Document Detail

Differences in craniofacial and dental characteristics of adolescent Mexican Americans and European Americans.
MedLine Citation:
PMID:  22133949     Owner:  NLM     Status:  In-Data-Review    
INTRODUCTION: The purpose of this study was to compare the soft-tissue profiles of matched Class I adolescent European Americans and Mexican Americans. The secondary aim was to explain profile differences based on group differences in soft-tissue thickness, skeletal morphology, dental position, and tooth size.
METHODS: The study pertained to 207 untreated Class I adolescents, including 93 Mexican Americans and 114 European Americans. Lateral cephalometric and model analyses were performed to quantify morphologic differences. Two-way analyses of variance were used to evaluate ethnicity, sex, and their interaction.
RESULTS: Mexican Americans had significantly (P <0.05) greater lip protrusion and facial convexity than did European Americans. Mexican Americans had smaller craniofacial dimensions and larger teeth, resulting in maxillary and mandibular dentoalveolar protrusion. Mexican Americans also had thicker soft tissues and greater maxillary skeletal prognathism than European Americans. The combination of thicker soft tissues, maxillary skeletal prognathism, and dentoalveolar protrusion explained the protrusive lips of Mexican Americans. The greater facial convexity of Mexican Americans was due primarily to maxillary prognathism and mandibular hyperdivergence. Sex differences pertained primarily to size; the linear dimensions of the boys were consistently and significantly larger than those of the girls.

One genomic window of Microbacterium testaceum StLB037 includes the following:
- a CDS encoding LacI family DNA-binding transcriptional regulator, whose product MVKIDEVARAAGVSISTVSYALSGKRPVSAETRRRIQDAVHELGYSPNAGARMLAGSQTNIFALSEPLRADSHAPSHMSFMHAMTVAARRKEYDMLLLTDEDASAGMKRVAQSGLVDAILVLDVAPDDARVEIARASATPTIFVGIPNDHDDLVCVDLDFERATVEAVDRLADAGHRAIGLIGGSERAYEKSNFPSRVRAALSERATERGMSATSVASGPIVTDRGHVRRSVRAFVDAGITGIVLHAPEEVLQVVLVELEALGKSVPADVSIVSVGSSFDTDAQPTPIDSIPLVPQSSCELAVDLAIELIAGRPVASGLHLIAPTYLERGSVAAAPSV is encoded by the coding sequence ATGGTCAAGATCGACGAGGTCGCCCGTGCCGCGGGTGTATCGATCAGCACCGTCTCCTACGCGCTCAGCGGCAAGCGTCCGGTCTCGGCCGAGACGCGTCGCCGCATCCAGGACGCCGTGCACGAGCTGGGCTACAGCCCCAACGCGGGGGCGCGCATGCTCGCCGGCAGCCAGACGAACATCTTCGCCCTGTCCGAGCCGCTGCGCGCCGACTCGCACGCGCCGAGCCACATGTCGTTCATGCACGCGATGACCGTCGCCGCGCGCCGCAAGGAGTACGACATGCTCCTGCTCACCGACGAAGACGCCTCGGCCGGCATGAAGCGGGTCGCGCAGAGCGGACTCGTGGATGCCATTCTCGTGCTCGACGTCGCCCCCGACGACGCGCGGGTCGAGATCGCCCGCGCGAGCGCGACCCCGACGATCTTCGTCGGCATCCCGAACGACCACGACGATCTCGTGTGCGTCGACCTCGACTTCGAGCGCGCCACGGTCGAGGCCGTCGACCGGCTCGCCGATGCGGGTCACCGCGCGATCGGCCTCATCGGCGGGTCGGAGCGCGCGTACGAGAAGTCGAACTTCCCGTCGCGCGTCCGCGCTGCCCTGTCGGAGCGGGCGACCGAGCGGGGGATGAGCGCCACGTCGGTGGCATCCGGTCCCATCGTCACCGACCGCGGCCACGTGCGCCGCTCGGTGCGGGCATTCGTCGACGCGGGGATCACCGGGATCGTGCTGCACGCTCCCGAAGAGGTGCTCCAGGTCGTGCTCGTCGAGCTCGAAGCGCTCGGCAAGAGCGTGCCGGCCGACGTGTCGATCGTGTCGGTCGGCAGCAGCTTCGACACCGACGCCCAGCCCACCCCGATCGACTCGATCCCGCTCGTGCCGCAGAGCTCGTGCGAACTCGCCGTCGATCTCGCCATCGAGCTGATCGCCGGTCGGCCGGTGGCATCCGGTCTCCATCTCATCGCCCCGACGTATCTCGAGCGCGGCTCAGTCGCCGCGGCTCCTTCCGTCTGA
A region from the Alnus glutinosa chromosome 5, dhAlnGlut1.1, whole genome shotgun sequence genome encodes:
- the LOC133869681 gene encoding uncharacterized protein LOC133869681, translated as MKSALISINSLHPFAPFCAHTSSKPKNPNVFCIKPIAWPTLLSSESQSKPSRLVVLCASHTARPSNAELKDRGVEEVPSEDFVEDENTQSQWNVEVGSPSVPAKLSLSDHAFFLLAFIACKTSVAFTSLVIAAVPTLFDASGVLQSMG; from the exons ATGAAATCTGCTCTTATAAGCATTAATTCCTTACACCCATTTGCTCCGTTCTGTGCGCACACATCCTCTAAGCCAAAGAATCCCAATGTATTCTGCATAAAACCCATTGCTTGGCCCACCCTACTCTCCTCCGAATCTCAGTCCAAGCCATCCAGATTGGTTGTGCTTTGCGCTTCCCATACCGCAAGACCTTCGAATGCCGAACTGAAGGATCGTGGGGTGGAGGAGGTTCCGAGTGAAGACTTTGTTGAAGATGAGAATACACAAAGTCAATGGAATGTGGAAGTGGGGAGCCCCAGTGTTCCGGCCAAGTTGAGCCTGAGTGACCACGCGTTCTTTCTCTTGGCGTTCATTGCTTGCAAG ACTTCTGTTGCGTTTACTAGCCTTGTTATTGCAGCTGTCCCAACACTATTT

CONCLUSIONS: European American normative data and treatment objectives do not apply to Mexican Americans. Knowledge of the soft-tissue, skeletal morphology, and dental position differences should be applied when planning treatment for Mexican American patients.
Eric Vela; Reginald W Taylor; Phillip M Campbell; Peter H Buschang
Related Documents :
24618519 - Commentary: reflections on remorse.
24283319 - Political puzzle.
23760729 - The harms of prostitution: critiquing moen's argument of no-harm.
24182389 - The ethics of neuroenhancement.
23409219 - Rcn4gsc meeting report: initiating a testbed for managing data at the interface of biod...
25032939 - Why physicians should not be involved in hostile interrogations.
22050059 - Highlights of the 2011 scientific sessions of the congress of the heart failure associa...
24147669 - Outsourcing is compromising quality, says peter carter.
21769599 - Abortion: at the still point of the turning conscientious objection debate.
Publication Detail:
Type:  Journal Article    
Journal Detail:
Title:  American journal of orthodontics and dentofacial orthopedics : official publication of the American Association of Orthodontists, its constituent societies, and the American Board of Orthodontics     Volume:  140     ISSN:  1097-6752     ISO Abbreviation:  Am J Orthod Dentofacial Orthop     Publication Date:  2011 Dec 
Date Detail:
Created Date:  2011-12-02     Completed Date:  -     Revised Date:  -    
Medline Journal Info:
Nlm Unique ID:  8610224     Medline TA:  Am J Orthod Dentofacial Orthop     Country:  United States    
Other Details:
Languages:  eng     Pagination:  839-47     Citation Subset:  D; IM    
Copyright Information:
Copyright © 2011 American Association of Orthodontists. Published by Mosby, Inc. All rights reserved.
Private practice, Corpus Christi, Tex.
Export Citation:
APA/MLA Format     Download EndNote     Download BibTex
MeSH Terms

From MEDLINE®/PubMed®, a database of the U.S. National Library of Medicine

Previous Document:  Transverse maxillary arch form and mandibular asymmetry in patients with posterior unilateral crossb...
Next Document:  Dental age assessment in patients with maxillary canine displacement.